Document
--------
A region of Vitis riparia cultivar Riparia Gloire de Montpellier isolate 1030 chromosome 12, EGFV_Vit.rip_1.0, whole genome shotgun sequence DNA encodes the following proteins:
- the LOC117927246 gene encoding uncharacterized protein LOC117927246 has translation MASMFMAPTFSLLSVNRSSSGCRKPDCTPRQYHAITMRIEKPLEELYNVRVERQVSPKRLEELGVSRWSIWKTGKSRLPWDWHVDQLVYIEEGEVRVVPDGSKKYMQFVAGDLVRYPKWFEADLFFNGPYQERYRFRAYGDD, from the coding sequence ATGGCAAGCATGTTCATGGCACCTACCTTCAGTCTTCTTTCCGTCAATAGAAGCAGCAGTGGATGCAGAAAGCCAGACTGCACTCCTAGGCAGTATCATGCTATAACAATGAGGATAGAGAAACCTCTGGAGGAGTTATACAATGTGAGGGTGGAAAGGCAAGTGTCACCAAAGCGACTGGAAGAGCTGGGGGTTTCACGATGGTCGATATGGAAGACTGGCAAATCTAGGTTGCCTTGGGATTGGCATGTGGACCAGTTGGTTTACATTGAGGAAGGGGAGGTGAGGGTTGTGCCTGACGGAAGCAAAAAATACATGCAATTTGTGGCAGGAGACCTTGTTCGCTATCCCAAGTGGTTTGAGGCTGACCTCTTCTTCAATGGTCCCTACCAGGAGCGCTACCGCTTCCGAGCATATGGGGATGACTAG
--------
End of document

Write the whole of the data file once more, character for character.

A region of Vitis riparia cultivar Riparia Gloire de Montpellier isolate 1030 chromosome 12, EGFV_Vit.rip_1.0, whole genome shotgun sequence DNA encodes the following proteins:
- the LOC117927246 gene encoding uncharacterized protein LOC117927246 has translation MASMFMAPTFSLLSVNRSSSGCRKPDCTPRQYHAITMRIEKPLEELYNVRVERQVSPKRLEELGVSRWSIWKTGKSRLPWDWHVDQLVYIEEGEVRVVPDGSKKYMQFVAGDLVRYPKWFEADLFFNGPYQERYRFRAYGDD, from the coding sequence ATGGCAAGCATGTTCATGGCACCTACCTTCAGTCTTCTTTCCGTCAATAGAAGCAGCAGTGGATGCAGAAAGCCAGACTGCACTCCTAGGCAGTATCATGCTATAACAATGAGGATAGAGAAACCTCTGGAGGAGTTATACAATGTGAGGGTGGAAAGGCAAGTGTCACCAAAGCGACTGGAAGAGCTGGGGGTTTCACGATGGTCGATATGGAAGACTGGCAAATCTAGGTTGCCTTGGGATTGGCATGTGGACCAGTTGGTTTACATTGAGGAAGGGGAGGTGAGGGTTGTGCCTGACGGAAGCAAAAAATACATGCAATTTGTGGCAGGAGACCTTGTTCGCTATCCCAAGTGGTTTGAGGCTGACCTCTTCTTCAATGGTCCCTACCAGGAGCGCTACCGCTTCCGAGCATATGGGGATGACTAG